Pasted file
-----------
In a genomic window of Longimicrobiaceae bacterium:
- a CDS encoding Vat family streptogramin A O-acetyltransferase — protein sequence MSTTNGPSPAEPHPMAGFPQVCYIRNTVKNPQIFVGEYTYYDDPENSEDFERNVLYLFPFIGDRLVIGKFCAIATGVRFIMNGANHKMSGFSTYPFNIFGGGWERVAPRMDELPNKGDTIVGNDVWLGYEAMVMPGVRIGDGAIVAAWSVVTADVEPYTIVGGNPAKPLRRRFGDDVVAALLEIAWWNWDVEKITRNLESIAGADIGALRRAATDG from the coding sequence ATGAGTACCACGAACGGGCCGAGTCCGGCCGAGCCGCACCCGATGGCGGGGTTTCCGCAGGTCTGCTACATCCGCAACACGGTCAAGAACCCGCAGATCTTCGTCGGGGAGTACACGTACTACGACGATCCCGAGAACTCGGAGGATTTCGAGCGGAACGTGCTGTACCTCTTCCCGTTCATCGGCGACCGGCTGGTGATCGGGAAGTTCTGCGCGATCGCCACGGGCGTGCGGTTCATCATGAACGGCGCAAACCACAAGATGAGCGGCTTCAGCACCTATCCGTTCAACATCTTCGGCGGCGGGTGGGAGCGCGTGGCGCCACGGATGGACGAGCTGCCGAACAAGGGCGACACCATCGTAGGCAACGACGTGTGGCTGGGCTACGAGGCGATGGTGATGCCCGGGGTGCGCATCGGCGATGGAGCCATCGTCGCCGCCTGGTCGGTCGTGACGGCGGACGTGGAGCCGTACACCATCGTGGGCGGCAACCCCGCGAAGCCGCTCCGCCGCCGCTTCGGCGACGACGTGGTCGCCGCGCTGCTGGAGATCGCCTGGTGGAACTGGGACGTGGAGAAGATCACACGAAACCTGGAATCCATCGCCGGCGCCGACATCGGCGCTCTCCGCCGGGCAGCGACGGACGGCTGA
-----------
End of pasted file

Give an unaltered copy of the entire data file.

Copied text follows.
In a genomic window of Longimicrobiaceae bacterium:
- a CDS encoding Vat family streptogramin A O-acetyltransferase — protein sequence MSTTNGPSPAEPHPMAGFPQVCYIRNTVKNPQIFVGEYTYYDDPENSEDFERNVLYLFPFIGDRLVIGKFCAIATGVRFIMNGANHKMSGFSTYPFNIFGGGWERVAPRMDELPNKGDTIVGNDVWLGYEAMVMPGVRIGDGAIVAAWSVVTADVEPYTIVGGNPAKPLRRRFGDDVVAALLEIAWWNWDVEKITRNLESIAGADIGALRRAATDG from the coding sequence ATGAGTACCACGAACGGGCCGAGTCCGGCCGAGCCGCACCCGATGGCGGGGTTTCCGCAGGTCTGCTACATCCGCAACACGGTCAAGAACCCGCAGATCTTCGTCGGGGAGTACACGTACTACGACGATCCCGAGAACTCGGAGGATTTCGAGCGGAACGTGCTGTACCTCTTCCCGTTCATCGGCGACCGGCTGGTGATCGGGAAGTTCTGCGCGATCGCCACGGGCGTGCGGTTCATCATGAACGGCGCAAACCACAAGATGAGCGGCTTCAGCACCTATCCGTTCAACATCTTCGGCGGCGGGTGGGAGCGCGTGGCGCCACGGATGGACGAGCTGCCGAACAAGGGCGACACCATCGTAGGCAACGACGTGTGGCTGGGCTACGAGGCGATGGTGATGCCCGGGGTGCGCATCGGCGATGGAGCCATCGTCGCCGCCTGGTCGGTCGTGACGGCGGACGTGGAGCCGTACACCATCGTGGGCGGCAACCCCGCGAAGCCGCTCCGCCGCCGCTTCGGCGACGACGTGGTCGCCGCGCTGCTGGAGATCGCCTGGTGGAACTGGGACGTGGAGAAGATCACACGAAACCTGGAATCCATCGCCGGCGCCGACATCGGCGCTCTCCGCCGGGCAGCGACGGACGGCTGA